Northern Arizona Leadership Alliance Expanding to Quad Cities
Flagstaff Forty, a business and community leadership organization based in Flagstaff, is changing its name as part of a rebranding effort that will ultimately see expansion into areas such as Prescott. This comes as the result of a strategic planning effort aimed at both maximizing the group’s sphere of influence and ensuring long-term organizational sustainability. The rebrand is set to go live this month, when the group will formally change its name to the Northern Arizona Leadership Alliance (NALA).
The rebranding was triggered about a year and a half ago, after Robert Millis stepped down from the positon of volunteer executive director of Flagstaff Forty, a position he held for five years. At that time, members of the group began a strategic planning process. They concluded that to maximize the group’s ability to impact targeted efforts, Flagstaff Forty had to expand. This would include growing the organization both geographically and in terms of membership, meaning that the name Flagstaff Forty (“Forty” referred to the original membership slate of 40 community leaders) had outgrown its usefulness and would in fact limit the group’s ability to satisfy its mission.
Board of Directors Chair David Engelthaler said, “There was another reason for us to grow. We have members representing places like Northern Arizona University, Coconino Community College and APS, whose reach go well beyond Flagstaff. We need to make the best use of their capabilities and this geographical expansion will allow this.”
To lead the rebranding effort, the group hired Michael Zervas as CEO on Oct. 1, 2014. A longtime member of Flagstaff Forty, Zervas is a familiar face in Northern Arizona. He is a founding partner of Mountain Heart Sleep and Cardiovascular Center of Excellence and has developed a number of successful businesses. His experience in marketing made him ideal to lead the rebranding effort, which will include a new website and social media presence.
“Our focus is not so much to grow bigger just for the sake of growing bigger, but grow bigger strategically,” he said. “We already work with the Greater Phoenix Leadership Council and Southern Arizona Leadership Council in Tucson, and adding partnerships in places like Prescott will allow us to find areas of commonality. Where we agree on issues, we can then provide a unified voice of hundreds of business leaders across the state.”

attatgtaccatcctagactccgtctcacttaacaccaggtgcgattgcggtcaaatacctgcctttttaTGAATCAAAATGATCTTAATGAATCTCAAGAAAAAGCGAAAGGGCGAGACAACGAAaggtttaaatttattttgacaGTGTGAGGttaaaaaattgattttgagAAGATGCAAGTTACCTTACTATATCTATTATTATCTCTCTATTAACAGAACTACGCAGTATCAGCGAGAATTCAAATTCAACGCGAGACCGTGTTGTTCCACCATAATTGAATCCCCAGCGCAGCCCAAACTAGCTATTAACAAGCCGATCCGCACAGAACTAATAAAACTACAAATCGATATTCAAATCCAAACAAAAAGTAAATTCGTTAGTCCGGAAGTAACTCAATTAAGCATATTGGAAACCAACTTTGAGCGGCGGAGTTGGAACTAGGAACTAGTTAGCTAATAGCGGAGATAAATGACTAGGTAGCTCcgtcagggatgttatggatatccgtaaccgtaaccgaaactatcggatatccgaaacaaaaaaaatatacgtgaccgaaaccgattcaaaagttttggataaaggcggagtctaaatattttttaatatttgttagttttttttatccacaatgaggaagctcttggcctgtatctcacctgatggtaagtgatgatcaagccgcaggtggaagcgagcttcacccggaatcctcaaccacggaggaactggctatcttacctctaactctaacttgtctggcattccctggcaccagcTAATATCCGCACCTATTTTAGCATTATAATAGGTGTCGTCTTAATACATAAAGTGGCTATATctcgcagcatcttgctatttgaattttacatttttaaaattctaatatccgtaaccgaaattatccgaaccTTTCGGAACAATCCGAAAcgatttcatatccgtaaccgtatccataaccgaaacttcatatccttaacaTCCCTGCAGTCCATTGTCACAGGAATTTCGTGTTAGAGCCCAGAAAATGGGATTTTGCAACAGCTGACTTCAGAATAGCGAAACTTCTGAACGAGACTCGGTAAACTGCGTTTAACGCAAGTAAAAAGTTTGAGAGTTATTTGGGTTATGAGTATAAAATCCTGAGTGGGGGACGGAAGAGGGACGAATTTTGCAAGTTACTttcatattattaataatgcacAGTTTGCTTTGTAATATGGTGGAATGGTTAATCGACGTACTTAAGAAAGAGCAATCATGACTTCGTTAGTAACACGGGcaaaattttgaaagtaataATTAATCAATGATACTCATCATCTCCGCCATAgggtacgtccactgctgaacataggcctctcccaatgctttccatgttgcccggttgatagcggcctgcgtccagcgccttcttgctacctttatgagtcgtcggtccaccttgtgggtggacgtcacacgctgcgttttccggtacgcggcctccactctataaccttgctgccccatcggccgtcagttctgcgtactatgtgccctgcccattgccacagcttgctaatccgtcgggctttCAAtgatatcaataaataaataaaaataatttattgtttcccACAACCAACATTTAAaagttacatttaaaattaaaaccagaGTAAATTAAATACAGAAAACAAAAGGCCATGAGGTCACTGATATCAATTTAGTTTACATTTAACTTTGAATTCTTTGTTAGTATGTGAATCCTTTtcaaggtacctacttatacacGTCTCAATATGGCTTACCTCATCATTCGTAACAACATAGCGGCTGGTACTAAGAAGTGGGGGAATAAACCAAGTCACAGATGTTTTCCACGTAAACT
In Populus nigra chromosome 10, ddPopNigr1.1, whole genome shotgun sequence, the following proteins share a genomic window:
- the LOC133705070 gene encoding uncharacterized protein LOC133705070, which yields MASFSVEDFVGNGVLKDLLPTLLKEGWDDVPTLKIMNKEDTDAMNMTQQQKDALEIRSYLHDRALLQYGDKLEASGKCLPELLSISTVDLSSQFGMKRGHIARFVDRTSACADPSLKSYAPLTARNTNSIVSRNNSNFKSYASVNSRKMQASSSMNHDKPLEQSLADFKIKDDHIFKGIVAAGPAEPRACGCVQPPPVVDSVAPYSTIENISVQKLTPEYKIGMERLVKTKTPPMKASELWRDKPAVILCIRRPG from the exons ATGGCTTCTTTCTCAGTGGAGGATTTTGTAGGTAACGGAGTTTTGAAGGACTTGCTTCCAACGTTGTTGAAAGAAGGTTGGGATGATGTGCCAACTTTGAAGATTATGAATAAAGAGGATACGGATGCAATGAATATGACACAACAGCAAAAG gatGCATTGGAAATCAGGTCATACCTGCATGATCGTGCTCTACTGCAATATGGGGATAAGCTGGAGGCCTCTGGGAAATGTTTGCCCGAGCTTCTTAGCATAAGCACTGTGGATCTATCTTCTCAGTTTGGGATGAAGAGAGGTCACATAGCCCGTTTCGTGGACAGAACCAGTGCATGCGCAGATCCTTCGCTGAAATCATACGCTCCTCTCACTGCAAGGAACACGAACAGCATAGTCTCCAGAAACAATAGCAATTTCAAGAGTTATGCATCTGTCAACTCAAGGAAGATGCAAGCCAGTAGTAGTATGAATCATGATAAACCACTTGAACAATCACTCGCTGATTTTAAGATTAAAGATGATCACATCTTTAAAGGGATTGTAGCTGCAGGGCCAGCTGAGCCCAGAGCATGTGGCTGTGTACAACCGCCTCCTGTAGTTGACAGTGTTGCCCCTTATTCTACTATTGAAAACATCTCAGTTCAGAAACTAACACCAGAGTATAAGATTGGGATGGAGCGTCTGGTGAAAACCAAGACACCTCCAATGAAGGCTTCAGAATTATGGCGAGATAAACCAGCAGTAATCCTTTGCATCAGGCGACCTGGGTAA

The process for rebranding has been supported by Cindy May, owner of her own marketing company in Flagstaff. “Cindy has been generous with her time and knowledge and she’s giving back to the community by helping us give back to the community,” said Zervas.
He says efforts to form partnerships in Prescott and other areas will be ongoing.
Flagstaff Forty was established by business leaders in 2004 with a mission “to improve the greater Flagstaff area and the state of Arizona by bringing together talent, resources and leadership to create action on priority issues.” The group specifically targets educational, economic and environmental issues.
“This is not tied to, say, the Flagstaff Leadership program, which essentially provides a better connection between leaders in the community,” said Engelthaler. “This is about bringing together different financial and intellectual resources to zero in on one or two things at a time and effect action.”
Through the years, the group has spearheaded or supported issues by sponsoring town halls, hosting presentations by government officials, providing funding and connecting partners. Some examples of past efforts include Flagstaff’s street repair program, Flagstaff’s designation as America’s first STEM city, and support for dark skies. Future goals will include larger scale projects such as promoting increased bioscience research in Arizona.
“Our goal moving forward as NALA is to be lean, focused and responsive, said Zervas. “Our members have all demonstrated a willingness to roll up their sleeves in a variety of fashions. Members step up and make contributions in time and money. There’s a lot of interplay and an all-hands-on-deck mentality. We look forward to forming partnerships across the state and working toward the common good of all Arizonans.” QCBN